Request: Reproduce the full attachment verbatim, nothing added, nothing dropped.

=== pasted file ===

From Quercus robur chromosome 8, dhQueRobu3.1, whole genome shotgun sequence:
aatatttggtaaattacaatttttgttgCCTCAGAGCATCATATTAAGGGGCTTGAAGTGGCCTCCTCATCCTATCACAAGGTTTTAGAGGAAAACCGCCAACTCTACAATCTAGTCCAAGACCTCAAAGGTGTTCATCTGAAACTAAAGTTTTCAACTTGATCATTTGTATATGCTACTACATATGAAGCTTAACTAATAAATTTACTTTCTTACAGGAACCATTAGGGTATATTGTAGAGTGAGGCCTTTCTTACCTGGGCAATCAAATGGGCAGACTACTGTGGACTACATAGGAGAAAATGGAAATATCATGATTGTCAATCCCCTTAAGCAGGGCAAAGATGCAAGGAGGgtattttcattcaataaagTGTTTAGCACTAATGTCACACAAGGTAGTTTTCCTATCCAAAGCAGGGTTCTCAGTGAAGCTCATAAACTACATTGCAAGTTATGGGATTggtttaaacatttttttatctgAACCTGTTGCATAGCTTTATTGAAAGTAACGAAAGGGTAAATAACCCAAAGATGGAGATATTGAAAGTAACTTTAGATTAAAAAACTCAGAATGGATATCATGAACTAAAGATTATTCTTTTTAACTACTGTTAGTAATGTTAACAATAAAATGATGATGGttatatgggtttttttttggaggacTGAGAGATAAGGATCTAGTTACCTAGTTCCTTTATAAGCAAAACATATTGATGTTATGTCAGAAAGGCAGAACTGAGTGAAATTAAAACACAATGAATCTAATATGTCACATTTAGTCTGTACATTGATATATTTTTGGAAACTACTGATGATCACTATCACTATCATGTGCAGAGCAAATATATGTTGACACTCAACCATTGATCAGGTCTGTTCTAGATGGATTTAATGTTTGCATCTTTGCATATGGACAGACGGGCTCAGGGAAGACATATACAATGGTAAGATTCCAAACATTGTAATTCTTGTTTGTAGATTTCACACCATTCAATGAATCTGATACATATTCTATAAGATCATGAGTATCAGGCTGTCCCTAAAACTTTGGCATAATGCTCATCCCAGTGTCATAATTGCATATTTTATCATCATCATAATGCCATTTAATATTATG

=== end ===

From Quercus robur chromosome 8, dhQueRobu3.1, whole genome shotgun sequence:
aatatttggtaaattacaatttttgttgCCTCAGAGCATCATATTAAGGGGCTTGAAGTGGCCTCCTCATCCTATCACAAGGTTTTAGAGGAAAACCGCCAACTCTACAATCTAGTCCAAGACCTCAAAGGTGTTCATCTGAAACTAAAGTTTTCAACTTGATCATTTGTATATGCTACTACATATGAAGCTTAACTAATAAATTTACTTTCTTACAGGAACCATTAGGGTATATTGTAGAGTGAGGCCTTTCTTACCTGGGCAATCAAATGGGCAGACTACTGTGGACTACATAGGAGAAAATGGAAATATCATGATTGTCAATCCCCTTAAGCAGGGCAAAGATGCAAGGAGGgtattttcattcaataaagTGTTTAGCACTAATGTCACACAAGGTAGTTTTCCTATCCAAAGCAGGGTTCTCAGTGAAGCTCATAAACTACATTGCAAGTTATGGGATTggtttaaacatttttttatctgAACCTGTTGCATAGCTTTATTGAAAGTAACGAAAGGGTAAATAACCCAAAGATGGAGATATTGAAAGTAACTTTAGATTAAAAAACTCAGAATGGATATCATGAACTAAAGATTATTCTTTTTAACTACTGTTAGTAATGTTAACAATAAAATGATGATGGttatatgggtttttttttggaggacTGAGAGATAAGGATCTAGTTACCTAGTTCCTTTATAAGCAAAACATATTGATGTTATGTCAGAAAGGCAGAACTGAGTGAAATTAAAACACAATGAATCTAATATGTCACATTTAGTCTGTACATTGATATATTTTTGGAAACTACTGATGATCACTATCACTATCATGTGCAGAGCAAATATATGTTGACACTCAACCATTGATCAGGTCTGTTCTAGATGGATTTAATGTTTGCATCTTTGCATATGGACAGACGGGCTCAGGGAAGACATATACAATGGTAAGATTCCAAACATTGTAATTCTTGTTTGTAGATTTCACACCATTCAATGAATCTGATACATATTCTATAAGATCATGAGTATCAGGCTGTCCCTAAAACTTTGGCATAATGCTCATCCCAGTGTCATAATTGCATATTTTATCATCATCATAATGCCATTTAATATTATG